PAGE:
Keeping the Discussion Focused?  1.75MIN

It’s hard for facilitators to keep discussions focused and help groups reach a conclusion on a course of action. The agenda item may be clear, and someone may even have presented good background information on the topic, but then people “respond” or “contribute” and the conversation wanders. Follow-up statements aren’t necessarily connected to the information just presented (the “that raises another issue” approach), and speakers become frustrated because it feels as if no one paid any real attention to what was just said. 

 

Dialogue is replaced by consecutive monologues that don’t connect clearly, explore the issue, or suggest a plan of action. 

 

Here are a few ideas for how to stay on topic and avoid the feeling that contributing to the discussion isn’t worth the effort because no one’s listening anyway.

 

First, before you make your response, acknowledge what the previous speaker has just said.

 

It may not be clear to anyone else, no matter how clear it is to you, just exactly how your comment connects to or was derived from the previous statement. An acknowledgement can be something as simple as:

 

I hadn’t thought about it like that before.

That’s something important to consider in the larger picture.

I had another take on it.

That’s what I was thinking, too.

My experience with (this topic) has been a bit different.

 

Then, after acknowledging what has been said, create a transition to your comment or response.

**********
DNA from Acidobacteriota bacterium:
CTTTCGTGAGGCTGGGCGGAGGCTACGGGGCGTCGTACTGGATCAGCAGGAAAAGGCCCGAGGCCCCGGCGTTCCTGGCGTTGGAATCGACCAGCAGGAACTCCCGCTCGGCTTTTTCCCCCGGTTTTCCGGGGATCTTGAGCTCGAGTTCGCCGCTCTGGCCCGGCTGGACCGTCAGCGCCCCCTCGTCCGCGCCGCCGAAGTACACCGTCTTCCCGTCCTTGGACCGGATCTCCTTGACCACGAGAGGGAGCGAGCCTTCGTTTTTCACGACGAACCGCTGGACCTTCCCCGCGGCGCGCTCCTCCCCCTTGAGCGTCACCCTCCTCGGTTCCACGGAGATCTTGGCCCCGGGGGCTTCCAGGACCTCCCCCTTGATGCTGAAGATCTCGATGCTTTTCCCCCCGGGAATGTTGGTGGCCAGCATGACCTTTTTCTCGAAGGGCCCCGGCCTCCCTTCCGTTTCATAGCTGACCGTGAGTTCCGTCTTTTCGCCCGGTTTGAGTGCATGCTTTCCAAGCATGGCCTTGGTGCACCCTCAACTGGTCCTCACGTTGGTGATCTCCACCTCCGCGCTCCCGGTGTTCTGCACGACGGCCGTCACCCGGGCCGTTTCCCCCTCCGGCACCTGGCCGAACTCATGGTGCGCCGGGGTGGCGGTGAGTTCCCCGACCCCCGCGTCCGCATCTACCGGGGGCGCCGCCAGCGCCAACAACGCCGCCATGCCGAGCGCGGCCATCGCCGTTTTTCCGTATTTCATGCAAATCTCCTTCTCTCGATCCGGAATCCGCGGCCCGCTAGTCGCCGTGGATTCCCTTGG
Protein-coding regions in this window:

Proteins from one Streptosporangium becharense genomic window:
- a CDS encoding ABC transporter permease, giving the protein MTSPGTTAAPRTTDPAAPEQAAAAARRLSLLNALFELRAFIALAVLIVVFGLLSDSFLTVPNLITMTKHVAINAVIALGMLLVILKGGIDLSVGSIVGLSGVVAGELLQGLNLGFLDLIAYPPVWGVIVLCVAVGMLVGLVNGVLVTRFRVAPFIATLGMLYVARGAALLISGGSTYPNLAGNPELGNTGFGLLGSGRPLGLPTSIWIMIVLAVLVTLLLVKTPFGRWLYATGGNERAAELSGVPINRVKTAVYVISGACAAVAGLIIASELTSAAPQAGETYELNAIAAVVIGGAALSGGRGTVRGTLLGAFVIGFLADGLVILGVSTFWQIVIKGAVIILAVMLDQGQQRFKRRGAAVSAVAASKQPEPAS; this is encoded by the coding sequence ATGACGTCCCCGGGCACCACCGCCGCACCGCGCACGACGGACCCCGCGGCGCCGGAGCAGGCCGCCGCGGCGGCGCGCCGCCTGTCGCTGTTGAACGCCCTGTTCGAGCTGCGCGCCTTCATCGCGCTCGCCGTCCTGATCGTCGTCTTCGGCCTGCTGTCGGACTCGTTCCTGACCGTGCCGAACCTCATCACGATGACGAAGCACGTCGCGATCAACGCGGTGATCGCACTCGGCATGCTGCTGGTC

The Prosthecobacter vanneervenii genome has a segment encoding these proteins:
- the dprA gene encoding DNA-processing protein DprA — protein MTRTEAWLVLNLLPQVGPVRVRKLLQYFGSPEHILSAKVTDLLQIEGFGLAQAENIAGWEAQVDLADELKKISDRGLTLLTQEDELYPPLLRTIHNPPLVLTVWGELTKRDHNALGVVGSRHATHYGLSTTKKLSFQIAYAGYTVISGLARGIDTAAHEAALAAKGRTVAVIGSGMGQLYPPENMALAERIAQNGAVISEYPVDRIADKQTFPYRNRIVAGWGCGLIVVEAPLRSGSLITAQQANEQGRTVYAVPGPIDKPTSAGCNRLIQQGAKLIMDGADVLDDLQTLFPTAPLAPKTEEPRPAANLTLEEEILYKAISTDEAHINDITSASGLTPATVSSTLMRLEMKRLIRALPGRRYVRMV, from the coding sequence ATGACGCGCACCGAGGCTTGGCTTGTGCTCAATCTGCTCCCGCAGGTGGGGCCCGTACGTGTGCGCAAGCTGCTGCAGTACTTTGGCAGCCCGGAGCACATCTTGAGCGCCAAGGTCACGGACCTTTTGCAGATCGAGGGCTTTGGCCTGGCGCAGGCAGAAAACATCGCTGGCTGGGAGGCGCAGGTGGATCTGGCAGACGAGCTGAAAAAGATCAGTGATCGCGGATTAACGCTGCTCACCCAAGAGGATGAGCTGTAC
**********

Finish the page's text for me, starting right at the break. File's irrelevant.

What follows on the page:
I hadn’t thought about it like that before. Here’s what I focused on.

That’s what I was thinking, too. It would affect my operations by . . .

 

Questions serve as good transitions as well as acknowledgements:

 

Would we also have to take into account (this other whatever)? 

Could we approach it from another point of view, too? I just heard that . . .

 

Without connecting your statement to the rest of the discussion, your point may not be clearly understood and its implications not considered or addressed. Your contribution may get lost.

 

Of course, you can leave this “connecting” task to the facilitator, but making the connections yourself gives you credibility for having paid attention, recognizes the previous speaker’s contribution even if you disagree with it, and ensures that your point is clearly made. Why leave that contribution to someone else?

Topics


Listening​

Language​​

Organizational Conflict 

 

Management Communications​

 

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